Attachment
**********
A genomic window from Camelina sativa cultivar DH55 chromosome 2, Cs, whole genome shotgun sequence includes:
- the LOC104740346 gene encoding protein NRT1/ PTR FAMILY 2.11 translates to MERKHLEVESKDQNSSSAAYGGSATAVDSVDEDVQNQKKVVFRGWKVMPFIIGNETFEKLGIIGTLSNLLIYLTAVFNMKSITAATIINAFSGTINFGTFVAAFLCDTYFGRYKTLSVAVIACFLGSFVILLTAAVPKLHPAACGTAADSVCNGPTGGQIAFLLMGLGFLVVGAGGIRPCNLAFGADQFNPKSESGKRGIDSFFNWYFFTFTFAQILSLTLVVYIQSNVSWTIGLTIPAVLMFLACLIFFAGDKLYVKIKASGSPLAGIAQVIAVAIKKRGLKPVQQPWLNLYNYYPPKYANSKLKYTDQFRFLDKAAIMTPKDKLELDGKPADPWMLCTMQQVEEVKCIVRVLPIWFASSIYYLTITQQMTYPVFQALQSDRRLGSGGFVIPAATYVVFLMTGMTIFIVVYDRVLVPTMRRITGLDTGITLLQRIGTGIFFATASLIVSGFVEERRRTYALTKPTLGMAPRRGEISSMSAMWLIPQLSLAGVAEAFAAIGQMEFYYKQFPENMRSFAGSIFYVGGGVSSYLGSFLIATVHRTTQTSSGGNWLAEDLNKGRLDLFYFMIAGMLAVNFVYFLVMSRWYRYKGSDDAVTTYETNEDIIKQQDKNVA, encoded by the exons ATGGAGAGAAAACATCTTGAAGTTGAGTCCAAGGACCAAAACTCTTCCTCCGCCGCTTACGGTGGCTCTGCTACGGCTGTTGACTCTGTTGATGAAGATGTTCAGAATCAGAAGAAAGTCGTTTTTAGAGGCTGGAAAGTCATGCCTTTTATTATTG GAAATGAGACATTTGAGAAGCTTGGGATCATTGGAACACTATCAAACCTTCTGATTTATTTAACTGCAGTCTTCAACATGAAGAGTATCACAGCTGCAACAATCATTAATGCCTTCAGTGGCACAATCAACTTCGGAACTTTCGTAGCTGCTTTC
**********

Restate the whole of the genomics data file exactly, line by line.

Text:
A genomic window from Camelina sativa cultivar DH55 chromosome 2, Cs, whole genome shotgun sequence includes:
- the LOC104740346 gene encoding protein NRT1/ PTR FAMILY 2.11 translates to MERKHLEVESKDQNSSSAAYGGSATAVDSVDEDVQNQKKVVFRGWKVMPFIIGNETFEKLGIIGTLSNLLIYLTAVFNMKSITAATIINAFSGTINFGTFVAAFLCDTYFGRYKTLSVAVIACFLGSFVILLTAAVPKLHPAACGTAADSVCNGPTGGQIAFLLMGLGFLVVGAGGIRPCNLAFGADQFNPKSESGKRGIDSFFNWYFFTFTFAQILSLTLVVYIQSNVSWTIGLTIPAVLMFLACLIFFAGDKLYVKIKASGSPLAGIAQVIAVAIKKRGLKPVQQPWLNLYNYYPPKYANSKLKYTDQFRFLDKAAIMTPKDKLELDGKPADPWMLCTMQQVEEVKCIVRVLPIWFASSIYYLTITQQMTYPVFQALQSDRRLGSGGFVIPAATYVVFLMTGMTIFIVVYDRVLVPTMRRITGLDTGITLLQRIGTGIFFATASLIVSGFVEERRRTYALTKPTLGMAPRRGEISSMSAMWLIPQLSLAGVAEAFAAIGQMEFYYKQFPENMRSFAGSIFYVGGGVSSYLGSFLIATVHRTTQTSSGGNWLAEDLNKGRLDLFYFMIAGMLAVNFVYFLVMSRWYRYKGSDDAVTTYETNEDIIKQQDKNVA, encoded by the exons ATGGAGAGAAAACATCTTGAAGTTGAGTCCAAGGACCAAAACTCTTCCTCCGCCGCTTACGGTGGCTCTGCTACGGCTGTTGACTCTGTTGATGAAGATGTTCAGAATCAGAAGAAAGTCGTTTTTAGAGGCTGGAAAGTCATGCCTTTTATTATTG GAAATGAGACATTTGAGAAGCTTGGGATCATTGGAACACTATCAAACCTTCTGATTTATTTAACTGCAGTCTTCAACATGAAGAGTATCACAGCTGCAACAATCATTAATGCCTTCAGTGGCACAATCAACTTCGGAACTTTCGTAGCTGCTTTC